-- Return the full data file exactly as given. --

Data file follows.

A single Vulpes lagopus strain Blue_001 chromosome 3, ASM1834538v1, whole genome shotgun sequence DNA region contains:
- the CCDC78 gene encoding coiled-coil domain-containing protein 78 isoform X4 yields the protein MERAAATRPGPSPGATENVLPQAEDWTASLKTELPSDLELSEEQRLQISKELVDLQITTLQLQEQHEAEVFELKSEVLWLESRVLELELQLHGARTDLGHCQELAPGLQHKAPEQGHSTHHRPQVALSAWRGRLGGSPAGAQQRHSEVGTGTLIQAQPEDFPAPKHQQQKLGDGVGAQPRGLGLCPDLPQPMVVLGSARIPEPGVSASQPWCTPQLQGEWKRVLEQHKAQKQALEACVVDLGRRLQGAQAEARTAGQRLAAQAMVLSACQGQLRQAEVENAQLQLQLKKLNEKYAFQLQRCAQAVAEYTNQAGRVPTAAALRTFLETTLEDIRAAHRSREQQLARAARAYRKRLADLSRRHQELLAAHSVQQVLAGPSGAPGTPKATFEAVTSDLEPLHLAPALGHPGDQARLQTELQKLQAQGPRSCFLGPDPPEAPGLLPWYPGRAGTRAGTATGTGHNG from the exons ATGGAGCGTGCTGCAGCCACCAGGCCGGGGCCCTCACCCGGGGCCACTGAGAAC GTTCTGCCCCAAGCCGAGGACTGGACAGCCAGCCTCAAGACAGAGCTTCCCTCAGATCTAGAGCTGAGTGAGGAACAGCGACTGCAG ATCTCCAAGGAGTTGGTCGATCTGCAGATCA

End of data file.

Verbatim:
A single Vulpes lagopus strain Blue_001 chromosome 3, ASM1834538v1, whole genome shotgun sequence DNA region contains:
- the CCDC78 gene encoding coiled-coil domain-containing protein 78 isoform X4 yields the protein MERAAATRPGPSPGATENVLPQAEDWTASLKTELPSDLELSEEQRLQISKELVDLQITTLQLQEQHEAEVFELKSEVLWLESRVLELELQLHGARTDLGHCQELAPGLQHKAPEQGHSTHHRPQVALSAWRGRLGGSPAGAQQRHSEVGTGTLIQAQPEDFPAPKHQQQKLGDGVGAQPRGLGLCPDLPQPMVVLGSARIPEPGVSASQPWCTPQLQGEWKRVLEQHKAQKQALEACVVDLGRRLQGAQAEARTAGQRLAAQAMVLSACQGQLRQAEVENAQLQLQLKKLNEKYAFQLQRCAQAVAEYTNQAGRVPTAAALRTFLETTLEDIRAAHRSREQQLARAARAYRKRLADLSRRHQELLAAHSVQQVLAGPSGAPGTPKATFEAVTSDLEPLHLAPALGHPGDQARLQTELQKLQAQGPRSCFLGPDPPEAPGLLPWYPGRAGTRAGTATGTGHNG from the exons ATGGAGCGTGCTGCAGCCACCAGGCCGGGGCCCTCACCCGGGGCCACTGAGAAC GTTCTGCCCCAAGCCGAGGACTGGACAGCCAGCCTCAAGACAGAGCTTCCCTCAGATCTAGAGCTGAGTGAGGAACAGCGACTGCAG ATCTCCAAGGAGTTGGTCGATCTGCAGATCA